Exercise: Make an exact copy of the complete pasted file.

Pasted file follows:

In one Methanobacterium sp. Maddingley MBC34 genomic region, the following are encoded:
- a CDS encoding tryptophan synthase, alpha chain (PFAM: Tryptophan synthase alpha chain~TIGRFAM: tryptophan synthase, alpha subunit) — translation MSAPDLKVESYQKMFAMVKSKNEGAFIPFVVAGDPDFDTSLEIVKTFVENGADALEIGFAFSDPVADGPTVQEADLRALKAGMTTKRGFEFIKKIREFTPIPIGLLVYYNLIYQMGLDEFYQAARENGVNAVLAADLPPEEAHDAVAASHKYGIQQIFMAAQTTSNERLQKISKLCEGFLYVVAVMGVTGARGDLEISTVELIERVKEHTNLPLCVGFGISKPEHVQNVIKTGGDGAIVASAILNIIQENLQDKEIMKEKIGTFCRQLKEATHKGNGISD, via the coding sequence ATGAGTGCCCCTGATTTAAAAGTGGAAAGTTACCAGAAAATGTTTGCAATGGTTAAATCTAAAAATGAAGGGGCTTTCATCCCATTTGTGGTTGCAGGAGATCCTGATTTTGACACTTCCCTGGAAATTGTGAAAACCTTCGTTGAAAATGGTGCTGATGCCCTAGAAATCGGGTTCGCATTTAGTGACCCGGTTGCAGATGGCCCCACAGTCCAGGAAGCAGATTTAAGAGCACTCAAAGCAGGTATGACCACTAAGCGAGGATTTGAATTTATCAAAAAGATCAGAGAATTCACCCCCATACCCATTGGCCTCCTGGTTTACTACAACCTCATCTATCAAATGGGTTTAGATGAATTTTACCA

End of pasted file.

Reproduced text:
In one Methanobacterium sp. Maddingley MBC34 genomic region, the following are encoded:
- a CDS encoding tryptophan synthase, alpha chain (PFAM: Tryptophan synthase alpha chain~TIGRFAM: tryptophan synthase, alpha subunit) — translation MSAPDLKVESYQKMFAMVKSKNEGAFIPFVVAGDPDFDTSLEIVKTFVENGADALEIGFAFSDPVADGPTVQEADLRALKAGMTTKRGFEFIKKIREFTPIPIGLLVYYNLIYQMGLDEFYQAARENGVNAVLAADLPPEEAHDAVAASHKYGIQQIFMAAQTTSNERLQKISKLCEGFLYVVAVMGVTGARGDLEISTVELIERVKEHTNLPLCVGFGISKPEHVQNVIKTGGDGAIVASAILNIIQENLQDKEIMKEKIGTFCRQLKEATHKGNGISD, via the coding sequence ATGAGTGCCCCTGATTTAAAAGTGGAAAGTTACCAGAAAATGTTTGCAATGGTTAAATCTAAAAATGAAGGGGCTTTCATCCCATTTGTGGTTGCAGGAGATCCTGATTTTGACACTTCCCTGGAAATTGTGAAAACCTTCGTTGAAAATGGTGCTGATGCCCTAGAAATCGGGTTCGCATTTAGTGACCCGGTTGCAGATGGCCCCACAGTCCAGGAAGCAGATTTAAGAGCACTCAAAGCAGGTATGACCACTAAGCGAGGATTTGAATTTATCAAAAAGATCAGAGAATTCACCCCCATACCCATTGGCCTCCTGGTTTACTACAACCTCATCTATCAAATGGGTTTAGATGAATTTTACCA